Why we waited 15 years for an Ordinariate: the inside story

The late Cardinal Hume withdrew his support for parish-based conversions in the early 1990s because of the opposition of some bishops (Photo: PA)

On Saturday evening, I received a telephone call from a Catholic priest, formerly an Anglican clergyman, who had been one of a group of influential Anglo-Catholics (the most senior being the Rt Rev Graham Leonard, formerly Bishop of London) who in the early 90s had entered into negotiation with a group of Catholic bishops led by Cardinal Hume, on the possibility of devising a method whereby Anglicans might convert to the Catholic Church not individually, but in parish-based groups. My caller was clearly excited, having learned in more detail than has yet been published, the terms under which the Ordinariate will be set up. “They’ve given us everything we were asking for,” he said. “It’s all there.”
I had been in contact with him throughout those long-ago negotiations, about which he had kept me fully informed as each meeting took place. I kept copious notes, later confirmed by the minutes of the meetings, which were leaked to me by more than one participant. This information formed the basis of a detailed and accurate account of what had happened, which appeared in my book The Roman Option some time after the whole thing had been torpedoed by the opposition of certain English Catholic bishops, as a result of which Cardinal Hume – who in the negotiations had been entirely supportive of the Anglican negotiators – lost his nerve and withdrew his support. The scheme foundered and sank, some thought without trace. In Rome, Cardinal Ratzinger asked “what are the English bishops afraid of?” Pope John Paul asked the former Bishop Leonard: “Why are the English bishops so unapostolic?”
When my book appeared the cardinal issued a categorical denial of my account (strongly implying that my report of Cardinal Ratzinger’s and the Pope’s words were a blatant fabrication) and a condemnation of my book – which he issued as a statement by the Catholic bishops of England and Wales even though few of the bishops can possibly have read it at the time.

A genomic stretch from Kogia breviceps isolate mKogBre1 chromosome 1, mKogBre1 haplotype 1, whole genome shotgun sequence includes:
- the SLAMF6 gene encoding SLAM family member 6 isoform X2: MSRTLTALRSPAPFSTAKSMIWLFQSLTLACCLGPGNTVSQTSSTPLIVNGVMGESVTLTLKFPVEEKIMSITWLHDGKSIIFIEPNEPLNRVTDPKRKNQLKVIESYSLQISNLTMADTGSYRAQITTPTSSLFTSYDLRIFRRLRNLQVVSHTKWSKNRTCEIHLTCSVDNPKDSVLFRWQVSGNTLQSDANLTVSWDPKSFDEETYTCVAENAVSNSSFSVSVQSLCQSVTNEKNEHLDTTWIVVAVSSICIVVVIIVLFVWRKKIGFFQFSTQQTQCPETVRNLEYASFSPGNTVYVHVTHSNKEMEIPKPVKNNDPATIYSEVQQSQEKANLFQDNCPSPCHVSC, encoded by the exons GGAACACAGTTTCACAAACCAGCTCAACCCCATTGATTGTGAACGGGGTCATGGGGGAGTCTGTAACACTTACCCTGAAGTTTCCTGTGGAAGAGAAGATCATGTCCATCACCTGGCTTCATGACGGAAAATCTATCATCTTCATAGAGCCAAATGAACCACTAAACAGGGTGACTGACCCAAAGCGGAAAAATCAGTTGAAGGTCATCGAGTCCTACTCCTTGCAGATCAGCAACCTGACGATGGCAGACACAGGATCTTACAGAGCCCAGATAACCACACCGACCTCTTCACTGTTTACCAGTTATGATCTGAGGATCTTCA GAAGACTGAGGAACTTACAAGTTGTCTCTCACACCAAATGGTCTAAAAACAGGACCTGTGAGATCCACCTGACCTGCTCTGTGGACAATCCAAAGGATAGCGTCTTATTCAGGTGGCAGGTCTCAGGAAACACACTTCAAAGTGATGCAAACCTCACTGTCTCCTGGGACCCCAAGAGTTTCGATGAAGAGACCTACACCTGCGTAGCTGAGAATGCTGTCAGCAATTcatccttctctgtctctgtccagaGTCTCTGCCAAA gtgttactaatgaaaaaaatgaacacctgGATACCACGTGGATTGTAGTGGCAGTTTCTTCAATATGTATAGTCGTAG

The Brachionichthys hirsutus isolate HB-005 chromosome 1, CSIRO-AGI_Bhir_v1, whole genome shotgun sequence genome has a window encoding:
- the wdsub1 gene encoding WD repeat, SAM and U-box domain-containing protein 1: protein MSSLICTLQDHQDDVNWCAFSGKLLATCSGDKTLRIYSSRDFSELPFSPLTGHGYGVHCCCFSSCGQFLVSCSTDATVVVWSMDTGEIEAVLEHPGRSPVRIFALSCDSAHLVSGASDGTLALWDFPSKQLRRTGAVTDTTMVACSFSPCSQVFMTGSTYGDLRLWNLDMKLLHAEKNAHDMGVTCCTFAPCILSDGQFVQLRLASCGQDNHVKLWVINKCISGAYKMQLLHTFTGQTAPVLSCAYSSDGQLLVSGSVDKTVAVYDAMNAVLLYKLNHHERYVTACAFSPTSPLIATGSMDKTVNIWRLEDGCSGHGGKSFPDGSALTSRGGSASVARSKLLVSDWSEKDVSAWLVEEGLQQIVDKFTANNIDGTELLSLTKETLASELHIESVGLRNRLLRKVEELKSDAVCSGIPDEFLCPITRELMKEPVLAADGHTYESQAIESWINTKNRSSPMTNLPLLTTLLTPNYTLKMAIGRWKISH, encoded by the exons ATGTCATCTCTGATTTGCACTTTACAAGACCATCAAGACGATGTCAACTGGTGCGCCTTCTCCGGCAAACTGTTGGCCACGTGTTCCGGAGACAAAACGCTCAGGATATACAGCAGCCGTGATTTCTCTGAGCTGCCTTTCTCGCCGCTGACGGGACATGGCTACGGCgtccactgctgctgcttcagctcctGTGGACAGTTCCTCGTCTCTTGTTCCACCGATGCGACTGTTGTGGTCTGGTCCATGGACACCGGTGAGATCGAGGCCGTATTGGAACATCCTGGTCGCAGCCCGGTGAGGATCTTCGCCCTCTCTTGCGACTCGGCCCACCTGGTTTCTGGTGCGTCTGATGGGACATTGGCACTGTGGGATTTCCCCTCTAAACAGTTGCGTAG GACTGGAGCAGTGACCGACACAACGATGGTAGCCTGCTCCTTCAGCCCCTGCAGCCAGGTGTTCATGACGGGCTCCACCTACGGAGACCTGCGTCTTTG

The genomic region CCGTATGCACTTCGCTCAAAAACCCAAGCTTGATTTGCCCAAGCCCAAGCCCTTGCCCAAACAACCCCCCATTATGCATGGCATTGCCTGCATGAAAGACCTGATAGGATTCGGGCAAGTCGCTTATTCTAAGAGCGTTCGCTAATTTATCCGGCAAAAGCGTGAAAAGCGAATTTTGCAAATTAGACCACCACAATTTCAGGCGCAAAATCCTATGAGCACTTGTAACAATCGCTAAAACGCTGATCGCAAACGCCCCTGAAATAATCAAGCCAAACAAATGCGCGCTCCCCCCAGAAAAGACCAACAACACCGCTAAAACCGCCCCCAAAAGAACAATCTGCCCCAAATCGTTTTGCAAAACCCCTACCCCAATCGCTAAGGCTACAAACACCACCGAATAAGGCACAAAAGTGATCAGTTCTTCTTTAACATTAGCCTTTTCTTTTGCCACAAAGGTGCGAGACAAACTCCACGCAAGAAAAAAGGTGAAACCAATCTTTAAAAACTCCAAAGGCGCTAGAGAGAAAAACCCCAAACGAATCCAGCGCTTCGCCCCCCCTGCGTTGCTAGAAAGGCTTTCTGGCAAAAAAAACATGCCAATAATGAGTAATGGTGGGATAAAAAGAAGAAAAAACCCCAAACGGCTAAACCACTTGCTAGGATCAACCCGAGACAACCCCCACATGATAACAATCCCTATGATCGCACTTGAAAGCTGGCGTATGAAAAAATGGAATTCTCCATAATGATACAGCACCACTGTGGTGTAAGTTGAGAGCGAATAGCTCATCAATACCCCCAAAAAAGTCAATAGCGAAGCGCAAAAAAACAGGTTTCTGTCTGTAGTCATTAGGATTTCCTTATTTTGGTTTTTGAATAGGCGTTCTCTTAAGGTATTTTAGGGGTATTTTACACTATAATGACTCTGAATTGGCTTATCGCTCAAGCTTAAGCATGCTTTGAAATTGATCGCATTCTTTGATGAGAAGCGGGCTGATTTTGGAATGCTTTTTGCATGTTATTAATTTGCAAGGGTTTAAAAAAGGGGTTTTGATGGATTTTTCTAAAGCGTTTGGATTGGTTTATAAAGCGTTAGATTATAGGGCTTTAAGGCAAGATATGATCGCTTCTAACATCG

So, I was publicly branded by my own bishops as a liar. I was able to have this statement withdrawn after a long correspondence with the statement’s author (one of Westminster’s auxiliary bishops), by insisting that if it was not I would publish the minutes of the meetings to show that I had been telling the truth. Since I was very unwilling to imply that Cardinal Hume had himself been lying, or even wholly in error, I was profoundly relieved when this was agreed, though the damage to my book had been done.
Why had I bothered? What was the use of those years of work on the book, I wondered. Far fewer people would know about the statement’s withdrawal than about the book’s formal condemnation. There was one interesting answer to that question, however, which made me feel a little better. I received a fascinating phone call from my publisher, HarperCollins: the papal nuncio had ordered six copies of my book: so, The Roman Option would be read in Rome. But by whom? It was an intriguing question.

Time passed. Women priests were ordained. A sort of church within the Church of England, which declared itself out of communion with women priests and those bishops who ordained them, emerged. It had its own non-territorial bishops, certain of whom, after more than a decade, reopened negotiations with the Catholic Church: not, this time with the English bishops, whom they now did not trust, but very quietly, in Rome itself.
One day, I received a phone call from Rome. It was from a member of the Congregation for the Doctrine of the Faith, whose former prefect was now Pope. I was asked for an undertaking to mention to nobody either the name of my interlocutor or, at that time, even the fact that the conversation had taken place. Things were at an early and delicate stage, he said: but there was a real possibility of movement along the lines of the former negotiations. They had read my book. Could we talk?
I told them that I wasn’t as closely in contact with the Anglican side as I had been, for obvious reasons. But there was one thing I was sure of: that the whole thing would be sunk unless the English bishops were kept firmly out of the loop: they should be told nothing. There was a silence. “Your remarks are noted,” he said. But it was clear to me that if the English bishops hadn’t been told yet, that was a decision that had already been made.
Time passed again, though less of it, this time. To the astonishment and dismay of some Catholic bishops Anglicanorum coetibus was published. And now, we are told (I had to smile) that in the words of the Herald report, “The dioceses of England and Wales have pooled a quarter of a million pounds to fund the Ordinariate” and that in “places in which groups were formed, the local dioceses would provide help to Anglican clergy coming over both in terms of housing and financial aid”. Cor! Does that mean in every diocese, even on the south coast?
I have explained in previous blogs why I think this is an entirely desirable development. I just have one question. Why could this not have happened 15 years ago? And what is the answer to Pope John Paul’s and the then Cardinal Ratzinger’s questions: What [were] the English bishops afraid of? And, a tougher question: why [were] the English bishops so unapostolic?
Perhaps things are different now. We must all earnestly pray that they are.